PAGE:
VAPBP doulas will often make sure the parent has spent time with a soft blanket that goes home with the baby and that the parent gets to keep the baby’s first warm hat. This way, both have something that smells, comfortingly, like the other. Sara explains that “helping to establish that connection and advocating for clients to be treated like human beings is worth all the struggles of working within this institutional framework. We aim to nurture clients’ connections with their babies however much we can within the constraints of giving birth in custody. Thinking of creative ways to do this comes naturally to our doulas.”

One of the most necessary things about VAPBP work is expanding efforts to reach each individual client while also keeping in mind the systemic changes—in sentencing and incarceration, in addiction and substance use treatment, in mental health care—that could address these challenges at their roots. From Sara’s perspective, “The biggest problems are community problems that will take a community solution.” She cites prison nursery initiatives that keep mothers and children together for longer as a step in the right direction: “We need facilities that house mothers and babies so that they have a chance to catch their breath and we can come in and hear from them what their needs are.” And, she says, “If we want to have alternatives to incarceration that are not punitive but more compassion-based, we have to use evidence-based practices to genuinely promote wellness and talk about the whole system of health equity.”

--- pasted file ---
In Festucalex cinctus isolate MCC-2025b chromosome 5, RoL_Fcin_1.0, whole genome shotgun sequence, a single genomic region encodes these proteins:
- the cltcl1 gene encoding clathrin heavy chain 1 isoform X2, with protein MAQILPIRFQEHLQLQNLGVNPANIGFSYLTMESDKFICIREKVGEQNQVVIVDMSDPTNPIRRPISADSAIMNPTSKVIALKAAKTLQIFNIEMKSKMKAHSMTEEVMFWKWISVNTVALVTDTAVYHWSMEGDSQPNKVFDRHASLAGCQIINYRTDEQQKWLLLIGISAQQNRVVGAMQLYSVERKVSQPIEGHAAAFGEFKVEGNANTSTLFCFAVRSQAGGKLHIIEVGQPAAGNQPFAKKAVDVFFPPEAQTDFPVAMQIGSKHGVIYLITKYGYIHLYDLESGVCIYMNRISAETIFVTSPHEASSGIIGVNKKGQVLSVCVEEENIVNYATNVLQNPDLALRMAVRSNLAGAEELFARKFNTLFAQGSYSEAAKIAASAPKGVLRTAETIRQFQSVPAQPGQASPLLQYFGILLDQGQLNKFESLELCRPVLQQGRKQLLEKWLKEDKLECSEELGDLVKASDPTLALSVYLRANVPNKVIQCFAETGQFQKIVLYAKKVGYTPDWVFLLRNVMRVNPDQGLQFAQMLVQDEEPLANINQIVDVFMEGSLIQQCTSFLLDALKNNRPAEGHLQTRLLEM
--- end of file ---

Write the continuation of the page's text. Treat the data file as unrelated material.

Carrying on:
As part of its efforts to address this range of community needs—from maternal health to substance use to food access—Health Equity Fund support will cover comprehensive doula work for 25 new BAPBP clients in Richmond City. Support includes weekly perinatal education, movement classes, and doula advocacy during and after childbirth. And with each client VAPBP serves, and each time Sara shares this work, the picture of our health equity landscape becomes a little clearer.

If you’re interested in learning more about or supporting the work of VAPBP, you can visit their website. VAPBP continues to look for restaurant partners willing to provide comforting meals during the training sessions and for support to send additional doulas to Prison Doula Certification training. You can also return to our blog for conversations with other HEF recipients, including Daily Planet Health Services and Gateway Community Health.